Sulmona – the home of confetti!


Doesn’t sound like much of a claim to fame does it? Well that’s because confetti in Italy isn’t what it is in the UK other English speaking countries. So let’s be clear shall we?

Italian confetti are small, almond sweets with a crisp, sugar coating. Known in the US as Jordan almonds, and in France as dragées, these traditional confectionery are a much-loved and essential offering at any Italian wedding, baptism, anniversary, graduation or significant family event.

Originally thought to be a Roman delicacy, which was coated in honey, sugar was used from when it first became widely available in the 15th century. The Medieval city of Sulmona in the Abruzzo region quickly became the home and principal centre of production in Italy with the Pelino family commencing their eponymous operation in 1783. Once Sulmona had become the de facto home of confetti production, many other producers set up shop in the city.

Confetti come in a rainbow of colours to suit all tastes and festive colour schemes. An ages-old tradition however dictates which colour should be used for which occasion:

  • For weddings: white or ivory
  • For baptisms: pastel pink or blue
  • For graduations: red
  • For anniversaries: coated in silver or gold

Principally confetti are presented in one of three ways:

  • Loose in a large dish or bowl
  • Custom packaged in an individual presentation pouch or box
  • Fashioned into decorative shapes, usually flowers

Another Italian convention suggests that confetti at weddings are served in a multiple of the number 5 symbolising the 5 good wishes for newly-weds of health, prosperity, happiness, fertility and longevity. Even in other situations they are always served in odd numbers as even numbers are deemed to be unlucky.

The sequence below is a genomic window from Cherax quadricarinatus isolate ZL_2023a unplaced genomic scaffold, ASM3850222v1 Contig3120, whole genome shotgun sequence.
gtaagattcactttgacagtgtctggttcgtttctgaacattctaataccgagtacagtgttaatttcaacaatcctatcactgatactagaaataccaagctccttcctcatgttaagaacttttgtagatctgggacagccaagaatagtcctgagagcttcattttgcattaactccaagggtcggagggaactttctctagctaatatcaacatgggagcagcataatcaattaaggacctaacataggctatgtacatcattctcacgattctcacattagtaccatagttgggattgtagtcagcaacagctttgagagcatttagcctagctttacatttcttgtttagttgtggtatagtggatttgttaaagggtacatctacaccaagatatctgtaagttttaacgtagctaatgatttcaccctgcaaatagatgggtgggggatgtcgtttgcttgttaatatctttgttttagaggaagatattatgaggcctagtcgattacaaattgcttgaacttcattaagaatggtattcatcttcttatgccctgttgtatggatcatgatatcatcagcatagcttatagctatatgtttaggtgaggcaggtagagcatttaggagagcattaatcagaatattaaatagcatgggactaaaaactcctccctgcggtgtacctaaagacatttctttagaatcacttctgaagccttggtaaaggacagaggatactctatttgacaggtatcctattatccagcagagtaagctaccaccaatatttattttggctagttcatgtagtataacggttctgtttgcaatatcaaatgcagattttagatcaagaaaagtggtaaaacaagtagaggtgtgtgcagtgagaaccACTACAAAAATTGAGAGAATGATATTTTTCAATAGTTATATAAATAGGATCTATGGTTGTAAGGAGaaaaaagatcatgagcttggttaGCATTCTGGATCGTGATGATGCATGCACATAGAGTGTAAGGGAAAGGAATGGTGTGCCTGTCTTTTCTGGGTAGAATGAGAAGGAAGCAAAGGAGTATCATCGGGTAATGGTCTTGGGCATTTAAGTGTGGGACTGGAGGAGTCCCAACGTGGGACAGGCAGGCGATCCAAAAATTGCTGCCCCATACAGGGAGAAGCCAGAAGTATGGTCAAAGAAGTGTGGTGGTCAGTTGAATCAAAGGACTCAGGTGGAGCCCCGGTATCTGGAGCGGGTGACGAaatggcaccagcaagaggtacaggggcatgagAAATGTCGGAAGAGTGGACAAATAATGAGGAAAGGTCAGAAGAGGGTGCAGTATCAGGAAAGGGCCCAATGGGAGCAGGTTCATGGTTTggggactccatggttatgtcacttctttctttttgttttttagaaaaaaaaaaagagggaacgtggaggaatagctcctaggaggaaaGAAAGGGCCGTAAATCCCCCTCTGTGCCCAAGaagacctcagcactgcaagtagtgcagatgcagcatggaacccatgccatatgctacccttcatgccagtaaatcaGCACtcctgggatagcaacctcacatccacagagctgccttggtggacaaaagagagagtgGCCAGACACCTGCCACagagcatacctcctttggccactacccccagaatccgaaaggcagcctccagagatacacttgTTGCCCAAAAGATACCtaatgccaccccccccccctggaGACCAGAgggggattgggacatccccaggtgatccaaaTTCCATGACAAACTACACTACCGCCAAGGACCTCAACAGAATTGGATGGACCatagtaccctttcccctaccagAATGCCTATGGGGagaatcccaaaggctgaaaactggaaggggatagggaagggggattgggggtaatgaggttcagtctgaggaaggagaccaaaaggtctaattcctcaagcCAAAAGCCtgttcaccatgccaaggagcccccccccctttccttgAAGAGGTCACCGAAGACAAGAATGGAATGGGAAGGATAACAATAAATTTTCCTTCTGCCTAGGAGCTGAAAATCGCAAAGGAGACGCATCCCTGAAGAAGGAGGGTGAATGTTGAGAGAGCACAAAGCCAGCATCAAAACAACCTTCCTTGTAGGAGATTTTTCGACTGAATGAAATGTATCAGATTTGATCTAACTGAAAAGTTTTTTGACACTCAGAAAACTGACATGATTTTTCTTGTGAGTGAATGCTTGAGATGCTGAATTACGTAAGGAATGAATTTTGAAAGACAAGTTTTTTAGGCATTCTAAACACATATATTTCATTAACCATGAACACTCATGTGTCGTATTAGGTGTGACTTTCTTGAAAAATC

Today’s confetti are also packaged similarly to other popular, every-day confectionery. They are available in small bags and boxes and are also intended as token gifts for any occasion or simply enjoyed as a sweet treat.

The Pelino confetti are still hand-made with traditional equipment according to a recipe and process dating back over 300 years. The individual almonds are coated with a coloured sugar solution and tumbled over and over in special, heated, copper drums until the process is complete. These confetti are also uniquely distinguished by their formula which traditionally uses neither flour nor other forms of starch.

Note that the English word confetti, meaning tiny scraps of multi-coloured paper used in anglo saxon countries at weddings, has its origins in the Italian tradition. The coloured confetti sweets were at one time thrown during the Italian Carnival celebrations. This convention was revived in symbolic paper form at the end of the 19th century when the throwing of rice at a newly-married couple fell out of favour.

The root of the Italian word confetti comes from the Latin confectum which means ‘prepared’. The Italian word for the English paper confetti is coriandoli which is still an essential part of the annual Carnevale celebrations all over Italy.

Confetti are probably the quintessential Sulmona souvenir and those made by all of the local companies are available to buy in many shops both in Sulmona and indeed throughout Abruzzo.

Reproduced with kind permission of Confetti Pelino srl., Sulmona (AQ)

About The Author

Written and curated by bi-lingual partnership Katy Gorman and Susanna Iraci, Welcome To Sulmona is the first born and remains the best-loved child of their marketing & communications consultancy ‘Quid Novi'. They enjoy researching and creating copy for their own website alongside that of the other many guest authors. More often than not Katy is ‘words’ and Susanna ‘pictures’. Katy Gorman: Ex-pat Anglo-American, Quid Novi wordsmith, English teacher & resident of Sulmona since 2009. Susanna Iraci: Marchigiana, Quid Novi visual designer & photographer - also resident of Sulmona since 2009.

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